Saturday, July 27, 2013

Warming After Midnight

Occasionally when I look at my weather station I see something interesting. That happened this morning. Usually we expect to see temperatures to fall all night after the sun goes down. That didn't happen last night. At 2:00 this morning the temperature increased almost five degrees! What caused this?...It was the wind!
(c) bkb
Winds were blowing at 2 mph, but were gusting at 8 mph. If you were to stand outside you would feel warm gust of air. 

Wind mixes air from above down to the surface. This brings warmer air in two ways. First, air aloft is usually warmer at night. This is called an inversion. Air is cooled from the surface up at night, and winds can mix that warmer air aloft down. The other way descending air causes warming is because of thermodynamic effects. When air descends it is compressed. As a result, the temperature increases. The nighttime cooling finally took effect after 3:00.

Monday, July 22, 2013

Spanish Fork Wind Rose

A wind rose illustrates wind direction, wind frequency, and wind speed. The direction of each bar shows where the wind blows from. The length indicates how often, in percent, the winds blow from that direction. The colors indicate wind speed.
This is a wind rose I created using a python script I found on the internet. Plotted is wind data collected from my weather station from March 13, 2013 to July 9, 2013.

Spanish Fork Wind Rose
Wind Direction, Frequency (%), Speed (mph)

Wind Direction, Frequency (%), Speed (mph)
March 13, 2013 to July 9, 2013 (c) bkb

You can see that 21% of the time winds blow from the South-South-East. This is the canyon wind. Wind blows out of the Spanish Fork Canyon at night. That is why Spanish Fork is such a great location for windmills. During the afternoon, winds blow up the canyon, but it appears winds from the northwest are less frequent.

I admit the location of the weather station is not ideal--a residential area and sandwiched between two homes. Wind channeled between the homes is why winds generally blow in two directions.

During this time period, sustained winds above 10 mph were rare. If we looked at wind gusts we would see higher wind speeds. The highest gusts measured by my station during the period is 28 mph.  
Spanish Fork Wind Turbines (c) bkb
Winds high above the surface are much faster. Wind turbines are built high because that is were the winds are the fastest. Friction near the surface slows down wind. However, for terrain induced flows, such as a canyon wind, the temperature gradients near the ground are what causes the winds. There is what is called an "exit jet." The fastest winds at the canyon entrance are probably 10-20 meters above the surface where there is less friction and where the driving force is still great. Placing those wind turbines in that jet will capture the most energy.

Tuesday, July 9, 2013


I made this blog as a place for me to put my thoughts about weather. It's a weather journal of sorts. If you aren't a meteorologist it would be good to know that WX is the abbreviation for "weather." KBKB is my call sign that I assigned myself--kind of like a nickname for my home weather headquarters.

Earlier this year I purchased a Davis Instrument Vantage Pro2. Weather data is automatically uploaded onto the internet on several websites, but I prefer using Mesowest. You can click the image below to get weather data in Spanish Fork.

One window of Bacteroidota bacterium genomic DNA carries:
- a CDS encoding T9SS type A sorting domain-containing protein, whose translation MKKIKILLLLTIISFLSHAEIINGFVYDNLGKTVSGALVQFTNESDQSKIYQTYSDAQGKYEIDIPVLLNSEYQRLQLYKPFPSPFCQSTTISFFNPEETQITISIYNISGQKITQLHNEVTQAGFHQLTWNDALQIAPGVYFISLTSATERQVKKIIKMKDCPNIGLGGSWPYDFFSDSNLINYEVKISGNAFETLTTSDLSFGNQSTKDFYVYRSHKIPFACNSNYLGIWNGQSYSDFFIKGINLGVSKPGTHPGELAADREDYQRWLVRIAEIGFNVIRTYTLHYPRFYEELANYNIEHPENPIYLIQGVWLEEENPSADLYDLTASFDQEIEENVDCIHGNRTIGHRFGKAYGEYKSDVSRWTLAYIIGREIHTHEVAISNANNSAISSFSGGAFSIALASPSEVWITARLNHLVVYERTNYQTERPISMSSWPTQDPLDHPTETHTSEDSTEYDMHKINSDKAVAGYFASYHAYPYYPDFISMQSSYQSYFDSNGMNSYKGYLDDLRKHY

A little more about me (from my SARP 2013 get-to-know-you poster):

Friday, July 5, 2013

Los Angeles Air Quality

As part of NASA's Student Airborne Research Program I am looking at meteorological influences on high and low ozone days. I've downloaded data from the EPA's website and put together the following plot using Python. It shows the number of days in each Air Quality Index (AQI) category for the last twenty years.
(c) bkb

The colors represent the number of days LA exceeded the EPA's health standard: 75 ppbv. Over the last twenty years there are fewer days with unhealthy levels. The number of days with 'very unhealthy' air is practically zero.

Here is a plot showing the AQI for each day in 2012:
bkb (c)
Notice that the winter months only have good ozone AQI days. This seasonal trend is noticeable during all years. Ozone forms photochemically in the air when other pollutants react in the presence of sunlight. This explains the low ozone concentrations during the winter months. There is not sufficient energy from the sun to make the ozone form. The daily solar energy is lower during winter months for two reasons. First, days are shorter. And second, the earth's rotation is tilted away form the sun causing sunlight to spread over a larger area.

In comparison here is a plot of ozone AQI values for Salt Lake City in 2012: 
bkb (c)
Again, we see low ozone concentrations in the winter months. (Notice that there is missing data in October and December.) Salt Lake does not have many days that exceed the EPA's National Ambient Air Quality Standard (NAAQS). There are two other factors that can causes the difference in these two cities: emission amounts or type, and weather.

Salt Lake, however, has other pollution problems they deal with. Particulate Matter smaller than 2.5 microns, otherwise known as PM 2.5, is the troublesome pollutant along the Wasatch Front. Unlike ozone, PM 2.5 doesn't seem to follow an annual trend. Not shown in this chart is a long polluted episode throughout January 2013. A strong inversion kept air near the surface. The mountains act as barriers that prevented the pollution to mix away. Meteorology, topography, and emissions play a large role in PM 2.5 concentrations in Northern Utah. The year 2012 was fairly unpolluted, but the beginning of 2013 had several days with very unhealthy air quality. Those episodes occur during periods of strong inversions.
bkb (c)